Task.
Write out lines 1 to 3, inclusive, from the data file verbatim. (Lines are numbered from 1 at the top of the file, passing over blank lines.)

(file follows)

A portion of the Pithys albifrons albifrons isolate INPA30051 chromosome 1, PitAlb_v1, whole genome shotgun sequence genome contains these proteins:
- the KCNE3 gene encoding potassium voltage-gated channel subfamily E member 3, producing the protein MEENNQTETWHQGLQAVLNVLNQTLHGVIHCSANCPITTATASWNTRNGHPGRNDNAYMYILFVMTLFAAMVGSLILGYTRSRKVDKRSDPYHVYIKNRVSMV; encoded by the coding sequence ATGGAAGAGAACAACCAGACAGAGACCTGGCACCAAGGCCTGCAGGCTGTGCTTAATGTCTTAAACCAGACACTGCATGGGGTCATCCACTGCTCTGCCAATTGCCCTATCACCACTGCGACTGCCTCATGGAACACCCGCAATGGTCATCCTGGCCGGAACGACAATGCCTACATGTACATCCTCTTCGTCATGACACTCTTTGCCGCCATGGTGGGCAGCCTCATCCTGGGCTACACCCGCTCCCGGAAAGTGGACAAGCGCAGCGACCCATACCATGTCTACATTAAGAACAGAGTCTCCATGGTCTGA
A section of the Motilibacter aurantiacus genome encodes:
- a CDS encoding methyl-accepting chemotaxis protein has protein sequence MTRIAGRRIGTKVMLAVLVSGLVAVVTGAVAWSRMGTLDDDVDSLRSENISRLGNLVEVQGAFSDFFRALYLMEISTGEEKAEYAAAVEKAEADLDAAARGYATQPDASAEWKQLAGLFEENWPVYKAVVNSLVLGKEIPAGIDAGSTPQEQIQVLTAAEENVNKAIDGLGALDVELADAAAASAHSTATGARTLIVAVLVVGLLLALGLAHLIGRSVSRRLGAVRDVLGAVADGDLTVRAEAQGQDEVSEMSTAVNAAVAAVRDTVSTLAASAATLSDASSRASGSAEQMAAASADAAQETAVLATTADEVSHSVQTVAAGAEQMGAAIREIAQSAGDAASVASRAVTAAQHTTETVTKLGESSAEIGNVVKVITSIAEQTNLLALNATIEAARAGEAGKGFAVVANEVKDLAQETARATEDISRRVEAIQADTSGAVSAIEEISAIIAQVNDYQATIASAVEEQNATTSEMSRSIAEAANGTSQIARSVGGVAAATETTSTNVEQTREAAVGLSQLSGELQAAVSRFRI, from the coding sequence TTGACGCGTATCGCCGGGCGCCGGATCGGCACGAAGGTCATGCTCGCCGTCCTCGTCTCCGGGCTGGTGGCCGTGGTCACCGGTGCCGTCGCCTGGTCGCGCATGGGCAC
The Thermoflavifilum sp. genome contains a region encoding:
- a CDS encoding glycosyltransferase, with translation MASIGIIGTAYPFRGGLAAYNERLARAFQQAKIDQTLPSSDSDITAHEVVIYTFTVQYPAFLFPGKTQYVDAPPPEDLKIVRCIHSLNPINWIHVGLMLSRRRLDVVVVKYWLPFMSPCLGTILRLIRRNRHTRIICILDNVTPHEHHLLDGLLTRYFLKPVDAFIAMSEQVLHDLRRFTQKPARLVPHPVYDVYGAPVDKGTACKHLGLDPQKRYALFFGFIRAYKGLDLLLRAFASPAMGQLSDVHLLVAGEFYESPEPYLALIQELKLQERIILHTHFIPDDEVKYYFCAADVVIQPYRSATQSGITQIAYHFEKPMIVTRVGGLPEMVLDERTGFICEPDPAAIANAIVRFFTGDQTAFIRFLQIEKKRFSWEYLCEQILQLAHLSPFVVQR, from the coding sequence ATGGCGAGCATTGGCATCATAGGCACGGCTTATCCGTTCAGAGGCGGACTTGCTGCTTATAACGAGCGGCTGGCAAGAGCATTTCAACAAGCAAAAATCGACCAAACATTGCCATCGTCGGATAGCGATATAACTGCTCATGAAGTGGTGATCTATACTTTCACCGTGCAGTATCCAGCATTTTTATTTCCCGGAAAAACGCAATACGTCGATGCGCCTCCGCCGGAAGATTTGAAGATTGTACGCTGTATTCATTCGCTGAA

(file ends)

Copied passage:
A portion of the Pithys albifrons albifrons isolate INPA30051 chromosome 1, PitAlb_v1, whole genome shotgun sequence genome contains these proteins:
- the KCNE3 gene encoding potassium voltage-gated channel subfamily E member 3, producing the protein MEENNQTETWHQGLQAVLNVLNQTLHGVIHCSANCPITTATASWNTRNGHPGRNDNAYMYILFVMTLFAAMVGSLILGYTRSRKVDKRSDPYHVYIKNRVSMV; encoded by the coding sequence ATGGAAGAGAACAACCAGACAGAGACCTGGCACCAAGGCCTGCAGGCTGTGCTTAATGTCTTAAACCAGACACTGCATGGGGTCATCCACTGCTCTGCCAATTGCCCTATCACCACTGCGACTGCCTCATGGAACACCCGCAATGGTCATCCTGGCCGGAACGACAATGCCTACATGTACATCCTCTTCGTCATGACACTCTTTGCCGCCATGGTGGGCAGCCTCATCCTGGGCTACACCCGCTCCCGGAAAGTGGACAAGCGCAGCGACCCATACCATGTCTACATTAAGAACAGAGTCTCCATGGTCTGA
A section of the Motilibacter aurantiacus genome encodes: